Visitors Since 12/30/97.
These WEB Pages developed as a result of my recent research into family history and genealogy and is a companion page to those about the Chenworth and Daspit de Saint-Amand families. Included here is a brief history of the Driscoll Clan and it's origins as well as the story and family tree of one Driscoll family, that of Florance Driscoll, who emigrated to America in about 1848. There is also a gallery of photographs of the Family of John Driscoll, Florance Driscoll's son and my great grandfather, who eventual settled in New Orleans, Louisiana. Finally, there is a collection of links to related sites about the Driscoll Clan and families. The "related sites" goes a bit beyond clan history, genealogy etc. to include cultural items about Ireland and the Driscoll homeland in southern Ireland. Eventually I hope to include material on related mythology and folklore which, I feel are as important in defining who we are as actual history. Mythology and folklore is after all nothing more than history for which sources have been lost and details have become somewhat altered by the oral traditions that have preserved them.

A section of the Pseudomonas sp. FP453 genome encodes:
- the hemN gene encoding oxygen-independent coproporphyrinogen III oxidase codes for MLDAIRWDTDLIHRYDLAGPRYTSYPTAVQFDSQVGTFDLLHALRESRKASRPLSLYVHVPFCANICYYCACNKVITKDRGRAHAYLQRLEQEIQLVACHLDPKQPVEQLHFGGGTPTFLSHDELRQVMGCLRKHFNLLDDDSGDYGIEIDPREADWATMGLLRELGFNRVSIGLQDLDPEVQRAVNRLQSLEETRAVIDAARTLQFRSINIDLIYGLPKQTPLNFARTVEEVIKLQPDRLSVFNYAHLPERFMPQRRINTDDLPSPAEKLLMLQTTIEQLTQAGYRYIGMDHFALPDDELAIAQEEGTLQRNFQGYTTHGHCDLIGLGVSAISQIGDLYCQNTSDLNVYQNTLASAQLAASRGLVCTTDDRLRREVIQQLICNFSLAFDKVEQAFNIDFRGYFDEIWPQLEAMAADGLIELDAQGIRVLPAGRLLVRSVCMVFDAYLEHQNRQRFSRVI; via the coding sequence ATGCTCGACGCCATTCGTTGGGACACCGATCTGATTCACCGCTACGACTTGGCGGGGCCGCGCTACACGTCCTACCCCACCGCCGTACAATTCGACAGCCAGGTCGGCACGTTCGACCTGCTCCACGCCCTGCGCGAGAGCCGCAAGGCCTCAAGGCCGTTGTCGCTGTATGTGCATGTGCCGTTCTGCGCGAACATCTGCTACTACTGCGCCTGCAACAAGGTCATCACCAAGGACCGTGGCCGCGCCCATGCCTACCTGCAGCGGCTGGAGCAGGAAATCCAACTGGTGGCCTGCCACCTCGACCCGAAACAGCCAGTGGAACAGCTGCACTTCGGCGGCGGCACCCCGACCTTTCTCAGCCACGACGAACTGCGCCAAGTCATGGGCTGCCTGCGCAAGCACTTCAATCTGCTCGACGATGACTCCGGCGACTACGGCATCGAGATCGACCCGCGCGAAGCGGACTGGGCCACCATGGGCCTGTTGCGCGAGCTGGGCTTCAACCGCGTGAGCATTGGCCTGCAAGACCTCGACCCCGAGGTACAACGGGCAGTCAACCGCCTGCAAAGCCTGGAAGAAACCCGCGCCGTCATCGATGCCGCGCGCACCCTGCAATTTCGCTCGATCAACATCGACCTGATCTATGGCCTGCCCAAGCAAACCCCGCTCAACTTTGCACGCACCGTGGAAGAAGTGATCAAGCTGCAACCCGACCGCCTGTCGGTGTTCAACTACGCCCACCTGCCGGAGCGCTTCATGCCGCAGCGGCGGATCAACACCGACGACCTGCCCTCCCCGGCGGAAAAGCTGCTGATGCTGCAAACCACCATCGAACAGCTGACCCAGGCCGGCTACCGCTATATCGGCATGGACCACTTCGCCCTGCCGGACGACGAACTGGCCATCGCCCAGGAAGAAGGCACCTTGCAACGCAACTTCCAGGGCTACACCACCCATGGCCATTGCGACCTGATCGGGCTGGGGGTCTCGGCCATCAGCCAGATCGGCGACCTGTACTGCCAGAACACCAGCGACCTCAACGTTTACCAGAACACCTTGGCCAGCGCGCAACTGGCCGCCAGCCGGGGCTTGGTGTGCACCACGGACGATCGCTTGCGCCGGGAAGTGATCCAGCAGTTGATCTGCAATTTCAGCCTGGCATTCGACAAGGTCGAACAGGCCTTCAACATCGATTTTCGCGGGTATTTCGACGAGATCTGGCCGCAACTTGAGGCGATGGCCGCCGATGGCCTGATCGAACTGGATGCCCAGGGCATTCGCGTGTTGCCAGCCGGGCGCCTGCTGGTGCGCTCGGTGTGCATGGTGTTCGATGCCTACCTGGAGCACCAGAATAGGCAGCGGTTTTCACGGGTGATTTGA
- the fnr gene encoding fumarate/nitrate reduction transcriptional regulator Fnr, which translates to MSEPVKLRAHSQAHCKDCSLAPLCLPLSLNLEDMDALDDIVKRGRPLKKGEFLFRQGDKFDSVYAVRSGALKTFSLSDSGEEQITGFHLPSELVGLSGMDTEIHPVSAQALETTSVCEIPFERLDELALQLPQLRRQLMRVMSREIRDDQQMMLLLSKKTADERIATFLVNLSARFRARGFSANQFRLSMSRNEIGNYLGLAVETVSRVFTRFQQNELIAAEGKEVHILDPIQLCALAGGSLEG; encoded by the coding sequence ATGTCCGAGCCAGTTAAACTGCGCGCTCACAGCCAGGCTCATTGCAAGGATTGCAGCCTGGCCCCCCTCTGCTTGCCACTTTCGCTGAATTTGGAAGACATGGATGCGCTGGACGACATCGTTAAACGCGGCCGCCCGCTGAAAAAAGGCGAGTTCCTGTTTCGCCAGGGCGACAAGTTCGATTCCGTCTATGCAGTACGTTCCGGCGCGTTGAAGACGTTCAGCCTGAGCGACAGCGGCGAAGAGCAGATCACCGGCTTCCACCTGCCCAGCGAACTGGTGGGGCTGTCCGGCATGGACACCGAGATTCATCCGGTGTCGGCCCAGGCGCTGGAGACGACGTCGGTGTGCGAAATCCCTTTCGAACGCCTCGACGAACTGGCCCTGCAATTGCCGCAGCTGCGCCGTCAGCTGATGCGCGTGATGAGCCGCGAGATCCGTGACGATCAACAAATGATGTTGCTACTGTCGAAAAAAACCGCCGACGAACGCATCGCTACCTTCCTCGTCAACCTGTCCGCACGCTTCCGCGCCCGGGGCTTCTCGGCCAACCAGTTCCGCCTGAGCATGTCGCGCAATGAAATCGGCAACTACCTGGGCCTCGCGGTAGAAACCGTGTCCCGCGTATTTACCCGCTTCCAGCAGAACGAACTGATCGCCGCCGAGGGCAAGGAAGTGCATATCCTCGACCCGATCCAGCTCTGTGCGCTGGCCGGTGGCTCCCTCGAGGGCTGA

As with my other WEB Pages about the genealogy and history of my ancestral families, this pages are, and will continue to be under development as new material is located. Any suggestions or contributions, be they additional material for me to add to these pages or suggestions for links to related pages, are welcome.
The Driscoll or O’Driscoll clan comes from County Cork in the south of Ireland, particularly the area around Baltimore and Skibbereen. They were part of the Corca Laoighde tribal grouping which was descended from the Érainn or Fir Bolg, Celts who settled the area before the arrival of the Gaels. The name comes from O hEidirsceoil, from eidirsceol, meaning ‘go between’ or ‘bearer of news. The Driscolls were a powerful seafaring clan until about the 17th century, a history which provides the basis for their Coat of Arms. A number of castles and ruins of the O'Driscoll strongholds still exist today in the area around Baltimore and Skiberbeen, one of which, Dun na Sead (the Fort of Jewels), still stands in Baltimore.